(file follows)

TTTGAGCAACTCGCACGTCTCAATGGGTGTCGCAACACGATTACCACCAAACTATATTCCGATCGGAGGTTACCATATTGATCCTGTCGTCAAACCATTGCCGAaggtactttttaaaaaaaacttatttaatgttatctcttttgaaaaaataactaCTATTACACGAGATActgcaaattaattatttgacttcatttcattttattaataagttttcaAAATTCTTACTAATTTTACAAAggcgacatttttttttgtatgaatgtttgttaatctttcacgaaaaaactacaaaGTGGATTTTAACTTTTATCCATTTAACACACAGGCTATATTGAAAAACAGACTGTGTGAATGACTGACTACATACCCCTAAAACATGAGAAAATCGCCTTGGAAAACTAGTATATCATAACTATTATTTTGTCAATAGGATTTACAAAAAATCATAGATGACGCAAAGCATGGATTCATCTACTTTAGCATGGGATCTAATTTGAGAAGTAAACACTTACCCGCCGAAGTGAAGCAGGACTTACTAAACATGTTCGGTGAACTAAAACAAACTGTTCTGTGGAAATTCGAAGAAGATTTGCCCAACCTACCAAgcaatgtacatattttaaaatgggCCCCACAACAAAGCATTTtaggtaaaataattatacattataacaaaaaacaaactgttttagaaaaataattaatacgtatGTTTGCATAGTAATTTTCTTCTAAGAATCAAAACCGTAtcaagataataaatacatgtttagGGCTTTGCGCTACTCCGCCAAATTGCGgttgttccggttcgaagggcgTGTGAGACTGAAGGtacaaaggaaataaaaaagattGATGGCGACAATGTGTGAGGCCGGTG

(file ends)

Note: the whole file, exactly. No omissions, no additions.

TTTGAGCAACTCGCACGTCTCAATGGGTGTCGCAACACGATTACCACCAAACTATATTCCGATCGGAGGTTACCATATTGATCCTGTCGTCAAACCATTGCCGAaggtactttttaaaaaaaacttatttaatgttatctcttttgaaaaaataactaCTATTACACGAGATActgcaaattaattatttgacttcatttcattttattaataagttttcaAAATTCTTACTAATTTTACAAAggcgacatttttttttgtatgaatgtttgttaatctttcacgaaaaaactacaaaGTGGATTTTAACTTTTATCCATTTAACACACAGGCTATATTGAAAAACAGACTGTGTGAATGACTGACTACATACCCCTAAAACATGAGAAAATCGCCTTGGAAAACTAGTATATCATAACTATTATTTTGTCAATAGGATTTACAAAAAATCATAGATGACGCAAAGCATGGATTCATCTACTTTAGCATGGGATCTAATTTGAGAAGTAAACACTTACCCGCCGAAGTGAAGCAGGACTTACTAAACATGTTCGGTGAACTAAAACAAACTGTTCTGTGGAAATTCGAAGAAGATTTGCCCAACCTACCAAgcaatgtacatattttaaaatgggCCCCACAACAAAGCATTTtaggtaaaataattatacattataacaaaaaacaaactgttttagaaaaataattaatacgtatGTTTGCATAGTAATTTTCTTCTAAGAATCAAAACCGTAtcaagataataaatacatgtttagGGCTTTGCGCTACTCCGCCAAATTGCGgttgttccggttcgaagggcgTGTGAGACTGAAGGtacaaaggaaataaaaaagattGATGGCGACAATGTGTGAGGCCGGTG